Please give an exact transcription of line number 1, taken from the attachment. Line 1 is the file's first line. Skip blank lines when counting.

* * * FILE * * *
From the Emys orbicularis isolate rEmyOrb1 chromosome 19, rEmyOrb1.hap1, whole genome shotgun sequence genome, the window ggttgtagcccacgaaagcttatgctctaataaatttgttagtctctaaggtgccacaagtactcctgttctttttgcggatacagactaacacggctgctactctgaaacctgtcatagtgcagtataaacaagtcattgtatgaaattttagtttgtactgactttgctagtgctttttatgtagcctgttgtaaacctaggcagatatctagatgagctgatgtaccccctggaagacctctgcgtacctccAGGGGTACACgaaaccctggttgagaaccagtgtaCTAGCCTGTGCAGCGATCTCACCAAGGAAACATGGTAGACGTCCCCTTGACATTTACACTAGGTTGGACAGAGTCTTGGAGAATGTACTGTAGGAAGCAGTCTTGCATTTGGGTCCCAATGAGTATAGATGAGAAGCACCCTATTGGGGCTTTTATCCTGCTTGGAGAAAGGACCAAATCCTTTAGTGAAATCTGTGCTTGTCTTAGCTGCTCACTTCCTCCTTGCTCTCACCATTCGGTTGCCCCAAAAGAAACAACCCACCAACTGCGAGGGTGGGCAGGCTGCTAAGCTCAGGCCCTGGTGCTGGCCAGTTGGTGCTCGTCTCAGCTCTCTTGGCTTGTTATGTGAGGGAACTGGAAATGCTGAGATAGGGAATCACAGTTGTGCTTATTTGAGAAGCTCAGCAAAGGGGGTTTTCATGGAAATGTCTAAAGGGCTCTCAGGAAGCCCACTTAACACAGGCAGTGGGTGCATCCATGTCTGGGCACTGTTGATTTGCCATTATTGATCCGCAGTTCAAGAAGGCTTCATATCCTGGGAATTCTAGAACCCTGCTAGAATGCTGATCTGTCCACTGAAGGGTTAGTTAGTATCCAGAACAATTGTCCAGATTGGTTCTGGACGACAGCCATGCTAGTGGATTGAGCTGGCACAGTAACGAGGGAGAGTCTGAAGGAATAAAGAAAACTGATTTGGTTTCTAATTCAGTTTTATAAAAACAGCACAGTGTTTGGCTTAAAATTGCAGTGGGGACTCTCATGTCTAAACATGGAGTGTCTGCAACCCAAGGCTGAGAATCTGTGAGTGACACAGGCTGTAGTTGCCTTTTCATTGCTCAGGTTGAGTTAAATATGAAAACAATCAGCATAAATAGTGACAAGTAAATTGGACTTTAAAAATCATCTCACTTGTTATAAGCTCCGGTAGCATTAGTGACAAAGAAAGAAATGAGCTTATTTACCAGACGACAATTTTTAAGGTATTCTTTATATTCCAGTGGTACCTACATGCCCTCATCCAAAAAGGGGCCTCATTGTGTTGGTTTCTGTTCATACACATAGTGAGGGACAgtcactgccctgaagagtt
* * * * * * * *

From the Emys orbicularis isolate rEmyOrb1 chromosome 19, rEmyOrb1.hap1, whole genome shotgun sequence genome, the window ggttgtagcccacgaaagcttatgctctaataaatttgttagtctctaaggtgccacaagtactcctgttctttttgcggatacagactaacacggctgctactctgaaacctgtcatagtgcagtataaacaagtcattgtatgaaattttagtttgtactgactttgctagtgctttttatgtagcctgttgtaaacctaggcagatatctagatgagctgatgtaccccctggaagacctctgcgtacctccAGGGGTACACgaaaccctggttgagaaccagtgtaCTAGCCTGTGCAGCGATCTCACCAAGGAAACATGGTAGACGTCCCCTTGACATTTACACTAGGTTGGACAGAGTCTTGGAGAATGTACTGTAGGAAGCAGTCTTGCATTTGGGTCCCAATGAGTATAGATGAGAAGCACCCTATTGGGGCTTTTATCCTGCTTGGAGAAAGGACCAAATCCTTTAGTGAAATCTGTGCTTGTCTTAGCTGCTCACTTCCTCCTTGCTCTCACCATTCGGTTGCCCCAAAAGAAACAACCCACCAACTGCGAGGGTGGGCAGGCTGCTAAGCTCAGGCCCTGGTGCTGGCCAGTTGGTGCTCGTCTCAGCTCTCTTGGCTTGTTATGTGAGGGAACTGGAAATGCTGAGATAGGGAATCACAGTTGTGCTTATTTGAGAAGCTCAGCAAAGGGGGTTTTCATGGAAATGTCTAAAGGGCTCTCAGGAAGCCCACTTAACACAGGCAGTGGGTGCATCCATGTCTGGGCACTGTTGATTTGCCATTATTGATCCGCAGTTCAAGAAGGCTTCATATCCTGGGAATTCTAGAACCCTGCTAGAATGCTGATCTGTCCACTGAAGGGTTAGTTAGTATCCAGAACAATTGTCCAGATTGGTTCTGGACGACAGCCATGCTAGTGGATTGAGCTGGCACAGTAACGAGGGAGAGTCTGAAGGAATAAAGAAAACTGATTTGGTTTCTAATTCAGTTTTATAAAAACAGCACAGTGTTTGGCTTAAAATTGCAGTGGGGACTCTCATGTCTAAACATGGAGTGTCTGCAACCCAAGGCTGAGAATCTGTGAGTGACACAGGCTGTAGTTGCCTTTTCATTGCTCAGGTTGAGTTAAATATGAAAACAATCAGCATAAATAGTGACAAGTAAATTGGACTTTAAAAATCATCTCACTTGTTATAAGCTCCGGTAGCATTAGTGACAAAGAAAGAAATGAGCTTATTTACCAGACGACAATTTTTAAGGTATTCTTTATATTCCAGTGGTACCTACATGCCCTCATCCAAAAAGGGGCCTCATTGTGTTGGTTTCTGTTCATACACATAGTGAGGGACAgtcactgccctgaagagtt